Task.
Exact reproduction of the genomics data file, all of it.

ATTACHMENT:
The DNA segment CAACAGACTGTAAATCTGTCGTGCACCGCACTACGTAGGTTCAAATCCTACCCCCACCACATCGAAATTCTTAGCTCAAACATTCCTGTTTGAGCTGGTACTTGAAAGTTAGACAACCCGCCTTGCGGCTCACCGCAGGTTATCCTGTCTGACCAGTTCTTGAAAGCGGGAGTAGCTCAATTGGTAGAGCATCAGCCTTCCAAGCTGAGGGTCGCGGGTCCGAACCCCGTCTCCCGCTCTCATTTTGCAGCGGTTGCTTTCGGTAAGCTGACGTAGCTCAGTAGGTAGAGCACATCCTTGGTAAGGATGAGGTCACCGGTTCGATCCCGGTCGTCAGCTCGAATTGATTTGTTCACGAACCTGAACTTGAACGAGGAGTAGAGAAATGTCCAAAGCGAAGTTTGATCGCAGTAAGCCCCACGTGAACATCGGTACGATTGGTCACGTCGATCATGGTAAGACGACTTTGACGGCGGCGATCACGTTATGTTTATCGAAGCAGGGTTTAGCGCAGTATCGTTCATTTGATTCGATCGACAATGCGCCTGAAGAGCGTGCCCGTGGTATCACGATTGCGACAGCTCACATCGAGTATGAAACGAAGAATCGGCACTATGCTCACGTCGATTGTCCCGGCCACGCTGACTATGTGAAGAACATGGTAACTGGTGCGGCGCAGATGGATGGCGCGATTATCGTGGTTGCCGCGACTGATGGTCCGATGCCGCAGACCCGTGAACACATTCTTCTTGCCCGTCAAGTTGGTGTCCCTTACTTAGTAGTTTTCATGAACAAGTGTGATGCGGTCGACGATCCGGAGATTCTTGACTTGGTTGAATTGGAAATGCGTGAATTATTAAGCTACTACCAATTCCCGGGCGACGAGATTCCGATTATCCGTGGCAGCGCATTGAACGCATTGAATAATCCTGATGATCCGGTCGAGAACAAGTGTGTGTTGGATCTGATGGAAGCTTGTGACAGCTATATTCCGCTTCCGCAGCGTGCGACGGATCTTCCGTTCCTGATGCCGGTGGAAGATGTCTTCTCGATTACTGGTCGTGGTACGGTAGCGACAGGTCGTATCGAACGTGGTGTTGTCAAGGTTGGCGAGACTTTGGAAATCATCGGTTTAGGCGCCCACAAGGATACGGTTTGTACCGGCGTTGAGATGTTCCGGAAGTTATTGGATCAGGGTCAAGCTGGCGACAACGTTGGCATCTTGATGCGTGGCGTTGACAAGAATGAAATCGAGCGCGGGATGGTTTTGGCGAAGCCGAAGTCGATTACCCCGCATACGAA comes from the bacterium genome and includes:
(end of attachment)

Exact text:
The DNA segment CAACAGACTGTAAATCTGTCGTGCACCGCACTACGTAGGTTCAAATCCTACCCCCACCACATCGAAATTCTTAGCTCAAACATTCCTGTTTGAGCTGGTACTTGAAAGTTAGACAACCCGCCTTGCGGCTCACCGCAGGTTATCCTGTCTGACCAGTTCTTGAAAGCGGGAGTAGCTCAATTGGTAGAGCATCAGCCTTCCAAGCTGAGGGTCGCGGGTCCGAACCCCGTCTCCCGCTCTCATTTTGCAGCGGTTGCTTTCGGTAAGCTGACGTAGCTCAGTAGGTAGAGCACATCCTTGGTAAGGATGAGGTCACCGGTTCGATCCCGGTCGTCAGCTCGAATTGATTTGTTCACGAACCTGAACTTGAACGAGGAGTAGAGAAATGTCCAAAGCGAAGTTTGATCGCAGTAAGCCCCACGTGAACATCGGTACGATTGGTCACGTCGATCATGGTAAGACGACTTTGACGGCGGCGATCACGTTATGTTTATCGAAGCAGGGTTTAGCGCAGTATCGTTCATTTGATTCGATCGACAATGCGCCTGAAGAGCGTGCCCGTGGTATCACGATTGCGACAGCTCACATCGAGTATGAAACGAAGAATCGGCACTATGCTCACGTCGATTGTCCCGGCCACGCTGACTATGTGAAGAACATGGTAACTGGTGCGGCGCAGATGGATGGCGCGATTATCGTGGTTGCCGCGACTGATGGTCCGATGCCGCAGACCCGTGAACACATTCTTCTTGCCCGTCAAGTTGGTGTCCCTTACTTAGTAGTTTTCATGAACAAGTGTGATGCGGTCGACGATCCGGAGATTCTTGACTTGGTTGAATTGGAAATGCGTGAATTATTAAGCTACTACCAATTCCCGGGCGACGAGATTCCGATTATCCGTGGCAGCGCATTGAACGCATTGAATAATCCTGATGATCCGGTCGAGAACAAGTGTGTGTTGGATCTGATGGAAGCTTGTGACAGCTATATTCCGCTTCCGCAGCGTGCGACGGATCTTCCGTTCCTGATGCCGGTGGAAGATGTCTTCTCGATTACTGGTCGTGGTACGGTAGCGACAGGTCGTATCGAACGTGGTGTTGTCAAGGTTGGCGAGACTTTGGAAATCATCGGTTTAGGCGCCCACAAGGATACGGTTTGTACCGGCGTTGAGATGTTCCGGAAGTTATTGGATCAGGGTCAAGCTGGCGACAACGTTGGCATCTTGATGCGTGGCGTTGACAAGAATGAAATCGAGCGCGGGATGGTTTTGGCGAAGCCGAAGTCGATTACCCCGCATACGAA comes from the bacterium genome and includes: